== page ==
New Study Finds Changes to Blood Immune Cells in Alzheimer’s Disease

  • Research News
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A digital rendering of a T-cell with the appearance of a blue ball covered in short, noodle-like structures.
Pictured above: A digital rendering of a T-cell—one of the immune cells to show epigenetic, or non-inherited, changes in Alzheimer’s disease.

Immune genes previously associated with higher Alzheimer’s risk may also be vulnerable to changes caused by individual lifestyle factors and behaviors, according to a new BrightFocus Foundation-funded study published in Neuron. The research team hopes their findings will eventually lead to new avenues for research into therapeutic targets. 

Lead investigator David Gate, PhD, is a BrightFocus Alzheimer’s Disease Research grantee and assistant professor of neurology at Northwestern University. The research team investigated immune cells in the blood of individuals with Alzheimer’s disease.  

They found that every type of immune cell showed modifications driven by a person’s behavior or environment, called “epigenetic” changes. These occur to the packaging, or chromatin, that surrounds DNA inside a cell. The cell’s DNA can become altered when the packaging is left open—a common sign of epigenetic changes.    

Digging deeper, they uncovered that the immune cell genes most impacted by these changes are also known risk factors for Alzheimer’s disease. For example, researchers discovered a gene whose protein is thought to facilitate T-cell entry into the brain was particularly vulnerable to epigenetic changes.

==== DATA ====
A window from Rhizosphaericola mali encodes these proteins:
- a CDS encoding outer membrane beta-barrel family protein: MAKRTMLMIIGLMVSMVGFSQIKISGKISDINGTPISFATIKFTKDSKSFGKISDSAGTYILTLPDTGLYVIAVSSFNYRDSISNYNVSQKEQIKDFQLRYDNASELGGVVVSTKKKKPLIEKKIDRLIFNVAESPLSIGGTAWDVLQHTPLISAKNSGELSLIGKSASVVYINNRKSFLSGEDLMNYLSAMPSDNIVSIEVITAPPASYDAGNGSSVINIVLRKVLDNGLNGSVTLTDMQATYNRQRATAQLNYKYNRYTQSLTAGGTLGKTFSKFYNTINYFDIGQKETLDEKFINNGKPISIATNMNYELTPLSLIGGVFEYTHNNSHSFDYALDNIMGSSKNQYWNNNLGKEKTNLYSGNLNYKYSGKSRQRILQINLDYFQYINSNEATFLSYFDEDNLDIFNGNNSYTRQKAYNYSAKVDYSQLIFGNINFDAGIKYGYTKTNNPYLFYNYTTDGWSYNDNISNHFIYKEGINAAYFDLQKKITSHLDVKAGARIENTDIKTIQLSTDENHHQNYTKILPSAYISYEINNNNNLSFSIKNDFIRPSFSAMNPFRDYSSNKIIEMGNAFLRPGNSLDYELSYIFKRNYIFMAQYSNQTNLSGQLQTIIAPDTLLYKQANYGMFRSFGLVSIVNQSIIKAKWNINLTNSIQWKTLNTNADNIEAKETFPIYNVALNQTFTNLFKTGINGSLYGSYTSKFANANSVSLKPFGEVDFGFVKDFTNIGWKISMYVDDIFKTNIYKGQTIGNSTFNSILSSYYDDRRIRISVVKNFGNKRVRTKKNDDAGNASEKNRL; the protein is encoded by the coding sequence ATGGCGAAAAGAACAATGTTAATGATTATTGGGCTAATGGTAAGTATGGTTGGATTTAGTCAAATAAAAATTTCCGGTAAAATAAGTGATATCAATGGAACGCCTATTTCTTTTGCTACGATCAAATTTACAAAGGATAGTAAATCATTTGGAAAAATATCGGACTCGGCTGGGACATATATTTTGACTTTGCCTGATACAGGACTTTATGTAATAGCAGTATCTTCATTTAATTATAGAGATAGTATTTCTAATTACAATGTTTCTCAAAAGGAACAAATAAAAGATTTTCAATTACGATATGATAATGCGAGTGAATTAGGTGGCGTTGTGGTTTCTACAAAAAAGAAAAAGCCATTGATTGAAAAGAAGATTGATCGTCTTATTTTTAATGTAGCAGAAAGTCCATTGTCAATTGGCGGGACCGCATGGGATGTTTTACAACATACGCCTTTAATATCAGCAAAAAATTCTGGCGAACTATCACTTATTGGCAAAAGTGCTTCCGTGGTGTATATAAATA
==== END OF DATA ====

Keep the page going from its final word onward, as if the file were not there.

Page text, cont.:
The authors point to environmental factors or viral infection as possible instigators behind the modified genes.  

“It is possible that these findings implicate the peripheral immune response in Alzheimer’s disease risk,” Dr. Gate said. “We haven’t yet untangled whether these changes are reflective of brain pathology or whether they precipitate the disease.” 

Through Alzheimer’s Disease Research funding, Dr. Gate is using postmortem brain tissue samples and sophisticated molecular tools to determine if specific immune cells, called T-cells, appear in the same places as misfolded key proteins in Alzheimer’s disease. He earned the Alzheimer’s Disease Research Distinguished Investigator Award in 2023, awarded to the top-ranked grant proposal for that year. 

Read the full story from Northwestern University.

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